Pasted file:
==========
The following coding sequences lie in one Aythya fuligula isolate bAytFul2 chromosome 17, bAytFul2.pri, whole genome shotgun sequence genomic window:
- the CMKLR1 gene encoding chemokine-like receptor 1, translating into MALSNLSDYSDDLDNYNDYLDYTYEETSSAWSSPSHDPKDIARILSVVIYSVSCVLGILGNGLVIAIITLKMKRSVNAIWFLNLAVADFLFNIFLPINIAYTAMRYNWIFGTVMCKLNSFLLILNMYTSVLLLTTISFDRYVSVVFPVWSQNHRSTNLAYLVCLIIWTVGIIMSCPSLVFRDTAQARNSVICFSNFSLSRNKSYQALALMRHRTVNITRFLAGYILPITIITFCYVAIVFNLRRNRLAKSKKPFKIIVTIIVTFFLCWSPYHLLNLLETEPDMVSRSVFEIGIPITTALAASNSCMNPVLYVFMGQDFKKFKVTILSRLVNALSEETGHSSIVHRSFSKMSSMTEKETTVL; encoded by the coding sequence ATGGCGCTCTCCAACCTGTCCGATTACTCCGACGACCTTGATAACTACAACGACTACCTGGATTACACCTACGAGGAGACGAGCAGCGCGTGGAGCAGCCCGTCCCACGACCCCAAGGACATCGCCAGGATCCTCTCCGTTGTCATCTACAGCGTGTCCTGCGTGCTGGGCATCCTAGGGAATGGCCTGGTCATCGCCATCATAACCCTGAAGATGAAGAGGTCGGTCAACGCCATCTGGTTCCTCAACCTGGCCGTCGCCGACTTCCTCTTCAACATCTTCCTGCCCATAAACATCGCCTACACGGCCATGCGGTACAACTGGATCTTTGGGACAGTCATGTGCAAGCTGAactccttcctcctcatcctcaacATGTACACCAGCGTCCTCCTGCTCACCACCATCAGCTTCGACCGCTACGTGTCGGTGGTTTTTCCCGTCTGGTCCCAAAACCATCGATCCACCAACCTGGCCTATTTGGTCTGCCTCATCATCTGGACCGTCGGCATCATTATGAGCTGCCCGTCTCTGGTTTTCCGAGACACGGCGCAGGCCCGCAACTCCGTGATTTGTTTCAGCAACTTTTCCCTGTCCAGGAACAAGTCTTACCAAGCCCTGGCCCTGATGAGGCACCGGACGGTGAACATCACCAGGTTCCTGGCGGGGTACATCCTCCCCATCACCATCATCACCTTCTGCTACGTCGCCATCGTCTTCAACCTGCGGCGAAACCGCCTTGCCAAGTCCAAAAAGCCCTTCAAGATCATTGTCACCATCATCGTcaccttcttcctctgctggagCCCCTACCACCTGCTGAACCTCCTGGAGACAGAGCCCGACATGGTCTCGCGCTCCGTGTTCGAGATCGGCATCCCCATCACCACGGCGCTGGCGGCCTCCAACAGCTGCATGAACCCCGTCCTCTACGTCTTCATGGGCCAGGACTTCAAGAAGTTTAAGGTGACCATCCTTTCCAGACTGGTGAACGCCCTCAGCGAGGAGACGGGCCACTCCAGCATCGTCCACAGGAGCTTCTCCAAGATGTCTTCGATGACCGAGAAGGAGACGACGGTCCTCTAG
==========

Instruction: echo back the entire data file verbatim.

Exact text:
The following coding sequences lie in one Aythya fuligula isolate bAytFul2 chromosome 17, bAytFul2.pri, whole genome shotgun sequence genomic window:
- the CMKLR1 gene encoding chemokine-like receptor 1, translating into MALSNLSDYSDDLDNYNDYLDYTYEETSSAWSSPSHDPKDIARILSVVIYSVSCVLGILGNGLVIAIITLKMKRSVNAIWFLNLAVADFLFNIFLPINIAYTAMRYNWIFGTVMCKLNSFLLILNMYTSVLLLTTISFDRYVSVVFPVWSQNHRSTNLAYLVCLIIWTVGIIMSCPSLVFRDTAQARNSVICFSNFSLSRNKSYQALALMRHRTVNITRFLAGYILPITIITFCYVAIVFNLRRNRLAKSKKPFKIIVTIIVTFFLCWSPYHLLNLLETEPDMVSRSVFEIGIPITTALAASNSCMNPVLYVFMGQDFKKFKVTILSRLVNALSEETGHSSIVHRSFSKMSSMTEKETTVL; encoded by the coding sequence ATGGCGCTCTCCAACCTGTCCGATTACTCCGACGACCTTGATAACTACAACGACTACCTGGATTACACCTACGAGGAGACGAGCAGCGCGTGGAGCAGCCCGTCCCACGACCCCAAGGACATCGCCAGGATCCTCTCCGTTGTCATCTACAGCGTGTCCTGCGTGCTGGGCATCCTAGGGAATGGCCTGGTCATCGCCATCATAACCCTGAAGATGAAGAGGTCGGTCAACGCCATCTGGTTCCTCAACCTGGCCGTCGCCGACTTCCTCTTCAACATCTTCCTGCCCATAAACATCGCCTACACGGCCATGCGGTACAACTGGATCTTTGGGACAGTCATGTGCAAGCTGAactccttcctcctcatcctcaacATGTACACCAGCGTCCTCCTGCTCACCACCATCAGCTTCGACCGCTACGTGTCGGTGGTTTTTCCCGTCTGGTCCCAAAACCATCGATCCACCAACCTGGCCTATTTGGTCTGCCTCATCATCTGGACCGTCGGCATCATTATGAGCTGCCCGTCTCTGGTTTTCCGAGACACGGCGCAGGCCCGCAACTCCGTGATTTGTTTCAGCAACTTTTCCCTGTCCAGGAACAAGTCTTACCAAGCCCTGGCCCTGATGAGGCACCGGACGGTGAACATCACCAGGTTCCTGGCGGGGTACATCCTCCCCATCACCATCATCACCTTCTGCTACGTCGCCATCGTCTTCAACCTGCGGCGAAACCGCCTTGCCAAGTCCAAAAAGCCCTTCAAGATCATTGTCACCATCATCGTcaccttcttcctctgctggagCCCCTACCACCTGCTGAACCTCCTGGAGACAGAGCCCGACATGGTCTCGCGCTCCGTGTTCGAGATCGGCATCCCCATCACCACGGCGCTGGCGGCCTCCAACAGCTGCATGAACCCCGTCCTCTACGTCTTCATGGGCCAGGACTTCAAGAAGTTTAAGGTGACCATCCTTTCCAGACTGGTGAACGCCCTCAGCGAGGAGACGGGCCACTCCAGCATCGTCCACAGGAGCTTCTCCAAGATGTCTTCGATGACCGAGAAGGAGACGACGGTCCTCTAG